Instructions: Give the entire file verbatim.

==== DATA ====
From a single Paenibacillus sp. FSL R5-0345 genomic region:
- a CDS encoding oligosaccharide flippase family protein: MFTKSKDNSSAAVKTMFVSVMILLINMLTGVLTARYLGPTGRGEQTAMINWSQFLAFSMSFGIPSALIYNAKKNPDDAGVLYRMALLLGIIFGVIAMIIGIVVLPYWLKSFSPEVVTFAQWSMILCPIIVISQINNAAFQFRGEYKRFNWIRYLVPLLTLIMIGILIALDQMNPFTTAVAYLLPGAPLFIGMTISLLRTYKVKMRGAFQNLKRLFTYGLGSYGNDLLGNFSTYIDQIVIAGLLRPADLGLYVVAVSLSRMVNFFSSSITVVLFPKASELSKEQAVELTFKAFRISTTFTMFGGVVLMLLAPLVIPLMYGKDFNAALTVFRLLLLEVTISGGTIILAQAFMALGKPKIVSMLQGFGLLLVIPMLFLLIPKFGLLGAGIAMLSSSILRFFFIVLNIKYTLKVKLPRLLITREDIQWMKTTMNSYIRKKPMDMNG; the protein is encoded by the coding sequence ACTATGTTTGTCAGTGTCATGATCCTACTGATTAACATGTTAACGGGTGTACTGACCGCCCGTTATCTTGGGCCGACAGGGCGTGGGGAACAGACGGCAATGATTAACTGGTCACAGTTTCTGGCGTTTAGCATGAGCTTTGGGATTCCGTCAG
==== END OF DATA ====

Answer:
From a single Paenibacillus sp. FSL R5-0345 genomic region:
- a CDS encoding oligosaccharide flippase family protein: MFTKSKDNSSAAVKTMFVSVMILLINMLTGVLTARYLGPTGRGEQTAMINWSQFLAFSMSFGIPSALIYNAKKNPDDAGVLYRMALLLGIIFGVIAMIIGIVVLPYWLKSFSPEVVTFAQWSMILCPIIVISQINNAAFQFRGEYKRFNWIRYLVPLLTLIMIGILIALDQMNPFTTAVAYLLPGAPLFIGMTISLLRTYKVKMRGAFQNLKRLFTYGLGSYGNDLLGNFSTYIDQIVIAGLLRPADLGLYVVAVSLSRMVNFFSSSITVVLFPKASELSKEQAVELTFKAFRISTTFTMFGGVVLMLLAPLVIPLMYGKDFNAALTVFRLLLLEVTISGGTIILAQAFMALGKPKIVSMLQGFGLLLVIPMLFLLIPKFGLLGAGIAMLSSSILRFFFIVLNIKYTLKVKLPRLLITREDIQWMKTTMNSYIRKKPMDMNG; the protein is encoded by the coding sequence ACTATGTTTGTCAGTGTCATGATCCTACTGATTAACATGTTAACGGGTGTACTGACCGCCCGTTATCTTGGGCCGACAGGGCGTGGGGAACAGACGGCAATGATTAACTGGTCACAGTTTCTGGCGTTTAGCATGAGCTTTGGGATTCCGTCAG